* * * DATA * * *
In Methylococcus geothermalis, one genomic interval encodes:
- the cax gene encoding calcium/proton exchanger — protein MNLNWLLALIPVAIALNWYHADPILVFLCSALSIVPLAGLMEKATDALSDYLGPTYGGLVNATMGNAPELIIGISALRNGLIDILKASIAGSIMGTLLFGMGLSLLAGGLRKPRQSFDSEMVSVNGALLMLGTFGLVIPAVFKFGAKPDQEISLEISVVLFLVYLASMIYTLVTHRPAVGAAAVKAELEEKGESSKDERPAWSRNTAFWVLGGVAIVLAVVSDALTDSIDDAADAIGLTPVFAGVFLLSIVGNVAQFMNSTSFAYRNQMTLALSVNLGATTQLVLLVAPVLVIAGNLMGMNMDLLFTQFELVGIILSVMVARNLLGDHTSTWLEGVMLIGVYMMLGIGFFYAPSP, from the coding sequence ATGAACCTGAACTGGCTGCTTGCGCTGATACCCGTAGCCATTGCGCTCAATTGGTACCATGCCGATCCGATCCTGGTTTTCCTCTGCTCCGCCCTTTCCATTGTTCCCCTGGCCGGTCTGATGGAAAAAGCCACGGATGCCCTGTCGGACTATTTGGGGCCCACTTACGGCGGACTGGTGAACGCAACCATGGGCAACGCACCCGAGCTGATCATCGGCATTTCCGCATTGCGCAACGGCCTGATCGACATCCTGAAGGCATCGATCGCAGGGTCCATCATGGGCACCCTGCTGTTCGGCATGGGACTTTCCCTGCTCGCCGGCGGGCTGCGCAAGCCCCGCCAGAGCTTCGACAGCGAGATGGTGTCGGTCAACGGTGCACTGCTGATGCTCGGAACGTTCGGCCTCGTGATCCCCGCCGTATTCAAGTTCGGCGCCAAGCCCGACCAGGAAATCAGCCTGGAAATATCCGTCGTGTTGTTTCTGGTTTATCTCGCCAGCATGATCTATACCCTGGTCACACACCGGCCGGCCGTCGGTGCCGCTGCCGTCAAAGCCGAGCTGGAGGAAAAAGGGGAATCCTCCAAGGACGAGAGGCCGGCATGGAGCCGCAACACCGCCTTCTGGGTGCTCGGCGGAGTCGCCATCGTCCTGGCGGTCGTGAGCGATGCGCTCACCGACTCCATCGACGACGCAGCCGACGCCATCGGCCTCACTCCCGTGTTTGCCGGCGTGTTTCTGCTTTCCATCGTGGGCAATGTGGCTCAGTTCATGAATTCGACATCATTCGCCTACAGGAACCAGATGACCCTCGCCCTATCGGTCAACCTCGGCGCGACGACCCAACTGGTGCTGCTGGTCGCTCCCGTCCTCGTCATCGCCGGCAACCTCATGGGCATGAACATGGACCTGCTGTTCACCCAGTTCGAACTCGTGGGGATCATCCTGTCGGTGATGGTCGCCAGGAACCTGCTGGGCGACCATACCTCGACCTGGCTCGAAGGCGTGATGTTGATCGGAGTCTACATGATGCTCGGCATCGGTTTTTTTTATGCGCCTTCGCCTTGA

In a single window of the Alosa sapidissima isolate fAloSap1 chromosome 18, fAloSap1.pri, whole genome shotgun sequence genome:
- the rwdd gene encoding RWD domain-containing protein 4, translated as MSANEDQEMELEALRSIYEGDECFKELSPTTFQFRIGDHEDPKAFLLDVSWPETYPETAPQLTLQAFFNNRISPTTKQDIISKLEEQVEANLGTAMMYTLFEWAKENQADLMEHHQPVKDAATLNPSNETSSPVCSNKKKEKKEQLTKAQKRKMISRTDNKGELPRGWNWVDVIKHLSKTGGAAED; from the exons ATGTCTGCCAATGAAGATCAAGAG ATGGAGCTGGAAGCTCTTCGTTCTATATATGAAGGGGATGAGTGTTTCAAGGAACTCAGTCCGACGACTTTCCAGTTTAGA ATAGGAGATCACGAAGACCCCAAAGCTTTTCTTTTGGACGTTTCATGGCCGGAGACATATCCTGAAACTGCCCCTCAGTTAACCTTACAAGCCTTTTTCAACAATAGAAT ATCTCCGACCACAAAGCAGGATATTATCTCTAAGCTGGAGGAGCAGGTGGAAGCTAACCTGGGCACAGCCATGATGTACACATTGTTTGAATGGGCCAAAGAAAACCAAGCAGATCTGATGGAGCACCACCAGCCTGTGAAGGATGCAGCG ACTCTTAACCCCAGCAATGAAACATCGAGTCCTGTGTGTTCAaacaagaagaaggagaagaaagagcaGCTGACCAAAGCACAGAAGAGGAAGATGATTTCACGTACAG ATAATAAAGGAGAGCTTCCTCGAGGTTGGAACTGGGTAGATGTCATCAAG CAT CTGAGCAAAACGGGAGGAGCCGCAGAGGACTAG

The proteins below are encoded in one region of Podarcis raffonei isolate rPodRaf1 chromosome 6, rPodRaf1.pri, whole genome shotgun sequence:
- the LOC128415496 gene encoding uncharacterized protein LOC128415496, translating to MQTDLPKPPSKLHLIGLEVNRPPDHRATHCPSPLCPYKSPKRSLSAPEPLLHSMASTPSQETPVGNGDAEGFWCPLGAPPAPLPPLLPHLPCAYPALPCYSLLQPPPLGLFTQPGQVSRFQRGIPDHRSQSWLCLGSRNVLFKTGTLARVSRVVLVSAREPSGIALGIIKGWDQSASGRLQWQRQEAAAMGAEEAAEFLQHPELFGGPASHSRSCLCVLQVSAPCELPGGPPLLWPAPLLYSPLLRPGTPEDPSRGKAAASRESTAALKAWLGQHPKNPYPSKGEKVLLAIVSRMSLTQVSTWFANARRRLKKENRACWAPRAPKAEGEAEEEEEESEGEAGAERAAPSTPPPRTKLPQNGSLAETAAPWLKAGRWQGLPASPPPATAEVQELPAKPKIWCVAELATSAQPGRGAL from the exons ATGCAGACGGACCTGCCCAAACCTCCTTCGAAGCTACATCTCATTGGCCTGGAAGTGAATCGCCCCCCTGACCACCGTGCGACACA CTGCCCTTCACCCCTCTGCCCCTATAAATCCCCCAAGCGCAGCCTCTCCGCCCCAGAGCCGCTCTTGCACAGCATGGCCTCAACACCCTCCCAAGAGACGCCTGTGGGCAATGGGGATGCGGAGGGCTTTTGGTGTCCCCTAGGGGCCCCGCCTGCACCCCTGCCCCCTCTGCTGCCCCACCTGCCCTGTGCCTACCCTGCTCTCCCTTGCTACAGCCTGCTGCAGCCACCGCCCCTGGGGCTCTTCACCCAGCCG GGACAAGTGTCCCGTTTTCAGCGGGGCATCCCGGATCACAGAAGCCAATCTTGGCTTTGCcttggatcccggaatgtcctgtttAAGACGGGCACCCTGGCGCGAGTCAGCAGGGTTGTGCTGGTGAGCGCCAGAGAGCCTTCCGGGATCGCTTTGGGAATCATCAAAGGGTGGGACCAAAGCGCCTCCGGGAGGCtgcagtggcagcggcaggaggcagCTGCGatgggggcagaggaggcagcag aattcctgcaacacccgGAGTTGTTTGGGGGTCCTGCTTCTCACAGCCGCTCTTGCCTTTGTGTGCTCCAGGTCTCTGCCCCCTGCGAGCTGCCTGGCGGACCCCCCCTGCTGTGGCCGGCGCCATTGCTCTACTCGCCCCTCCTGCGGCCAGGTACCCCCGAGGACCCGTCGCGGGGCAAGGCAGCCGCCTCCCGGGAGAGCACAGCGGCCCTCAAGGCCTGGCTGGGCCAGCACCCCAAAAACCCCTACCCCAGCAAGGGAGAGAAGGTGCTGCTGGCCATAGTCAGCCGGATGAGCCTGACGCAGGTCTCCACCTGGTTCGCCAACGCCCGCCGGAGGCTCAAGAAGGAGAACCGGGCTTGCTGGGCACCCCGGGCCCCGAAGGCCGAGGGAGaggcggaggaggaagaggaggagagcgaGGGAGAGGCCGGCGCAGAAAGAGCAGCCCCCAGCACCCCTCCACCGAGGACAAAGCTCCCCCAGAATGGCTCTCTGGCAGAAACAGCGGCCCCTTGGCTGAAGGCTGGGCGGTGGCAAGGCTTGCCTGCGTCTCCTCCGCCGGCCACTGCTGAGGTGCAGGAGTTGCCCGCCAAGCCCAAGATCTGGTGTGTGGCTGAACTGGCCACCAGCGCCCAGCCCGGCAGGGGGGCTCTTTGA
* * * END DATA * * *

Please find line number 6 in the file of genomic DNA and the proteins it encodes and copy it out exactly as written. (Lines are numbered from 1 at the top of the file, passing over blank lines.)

- the LOC128415496 gene encoding uncharacterized protein LOC128415496, translating to MQTDLPKPPSKLHLIGLEVNRPPDHRATHCPSPLCPYKSPKRSLSAPEPLLHSMASTPSQETPVGNGDAEGFWCPLGAPPAPLPPLLPHLPCAYPALPCYSLLQPPPLGLFTQPGQVSRFQRGIPDHRSQSWLCLGSRNVLFKTGTLARVSRVVLVSAREPSGIALGIIKGWDQSASGRLQWQRQEAAAMGAEEAAEFLQHPELFGGPASHSRSCLCVLQVSAPCELPGGPPLLWPAPLLYSPLLRPGTPEDPSRGKAAASRESTAALKAWLGQHPKNPYPSKGEKVLLAIVSRMSLTQVSTWFANARRRLKKENRACWAPRAPKAEGEAEEEEEESEGEAGAERAAPSTPPPRTKLPQNGSLAETAAPWLKAGRWQGLPASPPPATAEVQELPAKPKIWCVAELATSAQPGRGAL from the exons ATGCAGACGGACCTGCCCAAACCTCCTTCGAAGCTACATCTCATTGGCCTGGAAGTGAATCGCCCCCCTGACCACCGTGCGACACA CTGCCCTTCACCCCTCTGCCCCTATAAATCCCCCAAGCGCAGCCTCTCCGCCCCAGAGCCGCTCTTGCACAGCATGGCCTCAACACCCTCCCAAGAGACGCCTGTGGGCAATGGGGATGCGGAGGGCTTTTGGTGTCCCCTAGGGGCCCCGCCTGCACCCCTGCCCCCTCTGCTGCCCCACCTGCCCTGTGCCTACCCTGCTCTCCCTTGCTACAGCCTGCTGCAGCCACCGCCCCTGGGGCTCTTCACCCAGCCG GGACAAGTGTCCCGTTTTCAGCGGGGCATCCCGGATCACAGAAGCCAATCTTGGCTTTGCcttggatcccggaatgtcctgtttAAGACGGGCACCCTGGCGCGAGTCAGCAGGGTTGTGCTGGTGAGCGCCAGAGAGCCTTCCGGGATCGCTTTGGGAATCATCAAAGGGTGGGACCAAAGCGCCTCCGGGAGGCtgcagtggcagcggcaggaggcagCTGCGatgggggcagaggaggcagcag aattcctgcaacacccgGAGTTGTTTGGGGGTCCTGCTTCTCACAGCCGCTCTTGCCTTTGTGTGCTCCAGGTCTCTGCCCCCTGCGAGCTGCCTGGCGGACCCCCCCTGCTGTGGCCGGCGCCATTGCTCTACTCGCCCCTCCTGCGGCCAGGTACCCCCGAGGACCCGTCGCGGGGCAAGGCAGCCGCCTCCCGGGAGAGCACAGCGGCCCTCAAGGCCTGGCTGGGCCAGCACCCCAAAAACCCCTACCCCAGCAAGGGAGAGAAGGTGCTGCTGGCCATAGTCAGCCGGATGAGCCTGACGCAGGTCTCCACCTGGTTCGCCAACGCCCGCCGGAGGCTCAAGAAGGAGAACCGGGCTTGCTGGGCACCCCGGGCCCCGAAGGCCGAGGGAGaggcggaggaggaagaggaggagagcgaGGGAGAGGCCGGCGCAGAAAGAGCAGCCCCCAGCACCCCTCCACCGAGGACAAAGCTCCCCCAGAATGGCTCTCTGGCAGAAACAGCGGCCCCTTGGCTGAAGGCTGGGCGGTGGCAAGGCTTGCCTGCGTCTCCTCCGCCGGCCACTGCTGAGGTGCAGGAGTTGCCCGCCAAGCCCAAGATCTGGTGTGTGGCTGAACTGGCCACCAGCGCCCAGCCCGGCAGGGGGGCTCTTTGA